From the non-expertsâ€™ point of view, this touch device is useless due to many drawbacks. First of all, the system cannot provide proximity information and donâ€™t have any ability to label or classify each point of contact. In order to detect and process multiple simultaneous points of contact, these defects must be solved. Secondly, installing video camera and projector behind the screen require a huge amount of space so that this architecture must encounter space restraints. I think only tabletop structure can support the whole system. Nonetheless, this study has a significant discovery for future researchers because they might avoid the same problems with this approach or design new architecture that can overcome some drawbacks.
Ali Sinan Koksal - 9/14/2011 2:25:20
The first of this week's readings, the Digital Desk, aims to provide a work environment that brings together electronic resources with more conventional and easy to use materials like paper and pen, by enhancing physical resources with properties of workstations.
This paper seemed to follow Weiser's vision: integrating computing into our everyday life instead of simulating conventional concepts virtually on a workstation. I liked the possibilities offered by such a system, such as smoothly automating tedious tasks of digitizing physical information, and especially offering a collaborative work environment using desks.
However, we can see that such a system is still not widely adopted. One reason could be that these are rather bulky systems that we cannot carry around. Moving around and working with Weiser's pads offers a greater freedom and flexibility. Furthermore, a more crucial problem seems to be the difficulty of working with real paper in an environment that must be rather dark for projection purposes, and as we have already discussed when reading LightSpace, the problem of working in dark places altogether. The authors deem mouses as the opposite of direct manipulation interfaces, meanwhile these devices have an advantage when it comes to not occluding the display area. Overall, this was a useful investigation on merging the two kinds of media: it is still the case that people extensively print material for reading convenience, we are still far from "paperless" offices.
The second paper, a technical one, revisits the Frustrated Total Internal Reflection (FTIR) to build large, inexpensive, highly precise multi-touch sensing surfaces.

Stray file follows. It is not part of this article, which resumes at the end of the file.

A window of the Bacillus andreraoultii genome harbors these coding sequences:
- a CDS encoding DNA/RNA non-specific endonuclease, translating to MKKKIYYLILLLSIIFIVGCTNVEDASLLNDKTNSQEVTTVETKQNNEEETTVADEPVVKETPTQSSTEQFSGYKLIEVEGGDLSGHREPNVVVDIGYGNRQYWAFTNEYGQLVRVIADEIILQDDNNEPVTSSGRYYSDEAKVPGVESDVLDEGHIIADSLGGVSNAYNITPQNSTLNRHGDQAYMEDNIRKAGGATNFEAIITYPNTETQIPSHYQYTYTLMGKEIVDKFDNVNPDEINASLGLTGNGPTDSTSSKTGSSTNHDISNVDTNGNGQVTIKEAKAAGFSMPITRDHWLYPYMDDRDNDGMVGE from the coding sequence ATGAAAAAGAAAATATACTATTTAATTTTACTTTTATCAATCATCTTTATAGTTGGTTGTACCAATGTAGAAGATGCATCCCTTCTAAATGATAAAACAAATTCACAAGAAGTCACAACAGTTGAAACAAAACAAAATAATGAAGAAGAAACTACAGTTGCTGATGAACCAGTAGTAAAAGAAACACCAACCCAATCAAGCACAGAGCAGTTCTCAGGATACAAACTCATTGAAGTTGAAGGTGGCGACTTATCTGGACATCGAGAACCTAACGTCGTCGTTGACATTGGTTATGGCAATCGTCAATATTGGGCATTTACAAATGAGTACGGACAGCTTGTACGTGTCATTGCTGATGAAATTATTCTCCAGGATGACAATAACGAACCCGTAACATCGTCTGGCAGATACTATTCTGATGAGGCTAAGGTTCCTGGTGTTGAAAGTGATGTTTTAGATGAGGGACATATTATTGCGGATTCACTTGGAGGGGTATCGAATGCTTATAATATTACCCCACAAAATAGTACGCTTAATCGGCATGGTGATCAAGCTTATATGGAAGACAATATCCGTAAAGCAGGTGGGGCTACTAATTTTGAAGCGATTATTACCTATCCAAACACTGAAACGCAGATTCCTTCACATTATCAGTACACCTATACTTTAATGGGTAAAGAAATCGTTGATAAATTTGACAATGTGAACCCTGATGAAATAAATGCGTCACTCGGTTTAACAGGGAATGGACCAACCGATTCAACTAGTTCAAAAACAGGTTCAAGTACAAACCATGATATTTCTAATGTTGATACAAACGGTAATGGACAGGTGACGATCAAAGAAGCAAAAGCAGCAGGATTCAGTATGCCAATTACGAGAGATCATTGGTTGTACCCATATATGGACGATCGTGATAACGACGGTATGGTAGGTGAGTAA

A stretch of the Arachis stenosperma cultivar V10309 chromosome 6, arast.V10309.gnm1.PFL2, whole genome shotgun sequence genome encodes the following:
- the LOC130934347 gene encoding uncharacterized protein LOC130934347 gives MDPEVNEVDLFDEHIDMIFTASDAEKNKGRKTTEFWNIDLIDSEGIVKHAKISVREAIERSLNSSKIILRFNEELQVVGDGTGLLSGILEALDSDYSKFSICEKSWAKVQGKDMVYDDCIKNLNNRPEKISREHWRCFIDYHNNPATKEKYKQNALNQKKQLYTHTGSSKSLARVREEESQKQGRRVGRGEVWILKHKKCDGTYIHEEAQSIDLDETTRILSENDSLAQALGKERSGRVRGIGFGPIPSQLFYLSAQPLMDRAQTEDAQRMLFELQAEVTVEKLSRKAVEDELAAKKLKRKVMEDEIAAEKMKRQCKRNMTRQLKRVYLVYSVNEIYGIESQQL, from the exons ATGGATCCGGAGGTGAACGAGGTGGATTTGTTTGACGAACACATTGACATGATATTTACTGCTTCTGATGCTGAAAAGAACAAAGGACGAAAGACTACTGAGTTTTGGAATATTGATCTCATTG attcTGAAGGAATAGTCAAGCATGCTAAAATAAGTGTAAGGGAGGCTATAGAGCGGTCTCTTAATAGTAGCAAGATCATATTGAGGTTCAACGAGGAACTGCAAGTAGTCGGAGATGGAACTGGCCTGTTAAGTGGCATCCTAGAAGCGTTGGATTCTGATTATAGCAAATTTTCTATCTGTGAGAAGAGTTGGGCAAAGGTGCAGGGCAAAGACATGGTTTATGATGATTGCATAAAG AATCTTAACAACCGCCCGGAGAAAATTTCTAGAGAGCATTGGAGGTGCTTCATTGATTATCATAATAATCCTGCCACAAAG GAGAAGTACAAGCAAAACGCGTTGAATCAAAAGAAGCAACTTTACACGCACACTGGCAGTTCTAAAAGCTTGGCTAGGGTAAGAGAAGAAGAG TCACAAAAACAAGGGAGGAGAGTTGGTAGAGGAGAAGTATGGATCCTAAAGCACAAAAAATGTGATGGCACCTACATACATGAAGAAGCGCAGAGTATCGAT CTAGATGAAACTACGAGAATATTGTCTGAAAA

The idea is to sense when and at which point precisely a contact that disrupts total internal reflection occurs on a surface. The requirement of having instrumented surfaces may not be a great disadvantage: combined with rear-projection, these surfaces avoid the problem of users getting in a projector's way (as it is the case for systems using un-instrumented surfaces). However, this technology lacks the capacity to associate touches with users, as can be done using depth cameras, and therefore limits certain possibilities of interaction. Today, capacitive sensing seems to have overtaken with the use of mobile devices, but for larger surfaces, FTIR may be preferable (if we need touch sensing at that scale, which is another question).
Peggy Chi - 9/14/2011 2:30:14
This week we will discuss surface computing and its applications: The classic paper in 1993 introduced DigitalDesk, a system that aimed to combine the advantages of physical and digital worlds to create "augmented reality." Its author Wellner deployed a projector and a camera to enhance a traditional desktop, and proposed three examples that enabled users to interact with physical paper and pen but enjoy the computation power supported by recognition. Han in 2005 then shortly summarized the state-of-the-art of multi-touch sensing techniques and applied the existing FTIR (Frustrated Total Internal Reflection) method to this domain using LED light, acrylic panels, and a video camera.
So far we've explored topics including input devices (mice, keyboards, depth cameras), design principles (direct manipulation), and design space (AR, projected surfaces, augmented rooms, ubicomp). It is interesting to see how these ideas are connected to improve user experiences. Maybe we can align these concepts into one dimension, from the left as a purely digital world (VR), moving toward the right with more and more physical attributes - interfaces accessed by physical input devices (PCs, phones, tablets), adding some physical feedback (screen/mouse/pen with tactile reaction), somewhere in between (AR, augmented surfaces), then digitalized physical props (e-ink, computing fabric), and finally invisible or ambient interfaces that blend into our daily lives (ubiquitous computing). It seems that computer scientists and HCI designers have been moving between the two extremes (digital world vs. physical world) with long history. The concept of DigialDesk (considering both physical and digital attributes), for example, was brought up to somewhat oppose to direct manipulation (bringing physical features/metaphors to the digital world). What pushes people forward? Due to the fact that there is no one perfect solution to fit all the situations. Based on our developed skills for lifetimes, we are intuitive in manipulating physical objects and using our body/five-sense as input and output. We prefer those features that already become natural to us, but when interacting with a digital world, to what degree should we preserve? It is still an open question, but by accessing more and more related topics, I believe we are getting closer to the core discussion.